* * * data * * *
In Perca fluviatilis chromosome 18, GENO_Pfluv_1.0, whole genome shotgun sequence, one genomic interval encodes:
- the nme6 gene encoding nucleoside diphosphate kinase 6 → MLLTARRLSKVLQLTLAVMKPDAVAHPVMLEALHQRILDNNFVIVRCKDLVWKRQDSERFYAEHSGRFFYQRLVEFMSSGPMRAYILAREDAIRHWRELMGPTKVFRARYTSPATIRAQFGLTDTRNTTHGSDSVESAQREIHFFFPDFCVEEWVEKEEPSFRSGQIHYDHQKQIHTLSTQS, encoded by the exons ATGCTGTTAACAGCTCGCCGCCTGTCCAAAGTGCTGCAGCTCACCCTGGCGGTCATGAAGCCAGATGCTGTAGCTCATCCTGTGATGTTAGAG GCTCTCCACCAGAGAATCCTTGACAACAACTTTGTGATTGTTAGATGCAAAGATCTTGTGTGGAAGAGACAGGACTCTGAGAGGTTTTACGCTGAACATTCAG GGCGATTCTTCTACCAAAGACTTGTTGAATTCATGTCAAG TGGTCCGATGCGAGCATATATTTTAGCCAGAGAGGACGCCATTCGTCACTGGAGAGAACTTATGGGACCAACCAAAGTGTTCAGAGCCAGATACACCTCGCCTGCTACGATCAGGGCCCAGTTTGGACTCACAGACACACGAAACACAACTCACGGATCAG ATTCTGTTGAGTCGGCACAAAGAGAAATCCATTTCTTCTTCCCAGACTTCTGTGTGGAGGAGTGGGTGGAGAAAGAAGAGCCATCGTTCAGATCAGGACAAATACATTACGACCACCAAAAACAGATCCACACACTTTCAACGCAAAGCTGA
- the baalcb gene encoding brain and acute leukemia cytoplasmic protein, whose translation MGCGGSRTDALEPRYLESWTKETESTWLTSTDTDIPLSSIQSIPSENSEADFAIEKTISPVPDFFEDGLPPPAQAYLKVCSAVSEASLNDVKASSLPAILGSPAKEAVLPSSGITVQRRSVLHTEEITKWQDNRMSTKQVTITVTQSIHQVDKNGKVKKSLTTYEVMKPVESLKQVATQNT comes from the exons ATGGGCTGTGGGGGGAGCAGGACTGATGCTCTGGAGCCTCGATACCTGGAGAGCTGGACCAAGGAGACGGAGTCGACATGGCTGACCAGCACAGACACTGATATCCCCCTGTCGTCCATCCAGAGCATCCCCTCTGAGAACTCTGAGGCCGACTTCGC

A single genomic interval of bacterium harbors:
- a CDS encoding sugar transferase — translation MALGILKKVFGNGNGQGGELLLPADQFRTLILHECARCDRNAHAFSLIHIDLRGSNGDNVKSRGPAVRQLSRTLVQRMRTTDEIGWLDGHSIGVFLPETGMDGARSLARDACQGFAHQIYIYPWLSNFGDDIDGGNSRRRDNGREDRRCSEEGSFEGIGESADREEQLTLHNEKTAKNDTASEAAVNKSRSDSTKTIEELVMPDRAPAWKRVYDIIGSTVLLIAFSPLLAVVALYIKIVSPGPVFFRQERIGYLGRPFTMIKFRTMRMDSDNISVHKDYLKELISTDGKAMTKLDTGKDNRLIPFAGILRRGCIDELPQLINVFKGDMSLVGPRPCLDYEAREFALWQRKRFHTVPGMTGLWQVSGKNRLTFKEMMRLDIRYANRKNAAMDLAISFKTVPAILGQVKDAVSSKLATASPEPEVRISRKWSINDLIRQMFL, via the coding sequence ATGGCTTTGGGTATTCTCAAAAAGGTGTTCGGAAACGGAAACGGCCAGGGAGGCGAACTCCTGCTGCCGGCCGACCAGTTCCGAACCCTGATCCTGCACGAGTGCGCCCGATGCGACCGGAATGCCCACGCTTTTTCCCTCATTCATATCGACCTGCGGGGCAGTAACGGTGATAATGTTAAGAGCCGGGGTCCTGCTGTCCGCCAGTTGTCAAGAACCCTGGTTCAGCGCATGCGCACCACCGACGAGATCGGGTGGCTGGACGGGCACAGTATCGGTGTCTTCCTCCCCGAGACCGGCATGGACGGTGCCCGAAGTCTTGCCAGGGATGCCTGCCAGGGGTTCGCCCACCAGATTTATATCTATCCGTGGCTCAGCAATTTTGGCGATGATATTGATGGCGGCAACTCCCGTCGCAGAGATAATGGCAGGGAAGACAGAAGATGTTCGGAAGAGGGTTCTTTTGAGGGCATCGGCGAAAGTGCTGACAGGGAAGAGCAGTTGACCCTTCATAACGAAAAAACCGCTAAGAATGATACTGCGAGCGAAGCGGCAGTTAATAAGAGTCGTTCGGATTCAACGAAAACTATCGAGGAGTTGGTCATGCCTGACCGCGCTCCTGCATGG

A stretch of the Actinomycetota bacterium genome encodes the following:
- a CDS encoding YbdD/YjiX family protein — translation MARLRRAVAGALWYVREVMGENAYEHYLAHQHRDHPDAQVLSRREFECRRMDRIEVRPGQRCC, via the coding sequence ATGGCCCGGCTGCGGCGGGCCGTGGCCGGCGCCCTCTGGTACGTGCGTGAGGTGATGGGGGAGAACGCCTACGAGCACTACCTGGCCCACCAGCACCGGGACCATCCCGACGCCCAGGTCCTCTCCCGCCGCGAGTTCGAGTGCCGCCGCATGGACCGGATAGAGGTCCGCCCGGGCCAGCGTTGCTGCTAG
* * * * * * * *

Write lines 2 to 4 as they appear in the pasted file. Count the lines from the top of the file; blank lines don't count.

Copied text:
- the nme6 gene encoding nucleoside diphosphate kinase 6 → MLLTARRLSKVLQLTLAVMKPDAVAHPVMLEALHQRILDNNFVIVRCKDLVWKRQDSERFYAEHSGRFFYQRLVEFMSSGPMRAYILAREDAIRHWRELMGPTKVFRARYTSPATIRAQFGLTDTRNTTHGSDSVESAQREIHFFFPDFCVEEWVEKEEPSFRSGQIHYDHQKQIHTLSTQS, encoded by the exons ATGCTGTTAACAGCTCGCCGCCTGTCCAAAGTGCTGCAGCTCACCCTGGCGGTCATGAAGCCAGATGCTGTAGCTCATCCTGTGATGTTAGAG GCTCTCCACCAGAGAATCCTTGACAACAACTTTGTGATTGTTAGATGCAAAGATCTTGTGTGGAAGAGACAGGACTCTGAGAGGTTTTACGCTGAACATTCAG GGCGATTCTTCTACCAAAGACTTGTTGAATTCATGTCAAG TGGTCCGATGCGAGCATATATTTTAGCCAGAGAGGACGCCATTCGTCACTGGAGAGAACTTATGGGACCAACCAAAGTGTTCAGAGCCAGATACACCTCGCCTGCTACGATCAGGGCCCAGTTTGGACTCACAGACACACGAAACACAACTCACGGATCAG ATTCTGTTGAGTCGGCACAAAGAGAAATCCATTTCTTCTTCCCAGACTTCTGTGTGGAGGAGTGGGTGGAGAAAGAAGAGCCATCGTTCAGATCAGGACAAATACATTACGACCACCAAAAACAGATCCACACACTTTCAACGCAAAGCTGA
- the baalcb gene encoding brain and acute leukemia cytoplasmic protein, whose translation MGCGGSRTDALEPRYLESWTKETESTWLTSTDTDIPLSSIQSIPSENSEADFAIEKTISPVPDFFEDGLPPPAQAYLKVCSAVSEASLNDVKASSLPAILGSPAKEAVLPSSGITVQRRSVLHTEEITKWQDNRMSTKQVTITVTQSIHQVDKNGKVKKSLTTYEVMKPVESLKQVATQNT comes from the exons ATGGGCTGTGGGGGGAGCAGGACTGATGCTCTGGAGCCTCGATACCTGGAGAGCTGGACCAAGGAGACGGAGTCGACATGGCTGACCAGCACAGACACTGATATCCCCCTGTCGTCCATCCAGAGCATCCCCTCTGAGAACTCTGAGGCCGACTTCGC

A single genomic interval of bacterium harbors: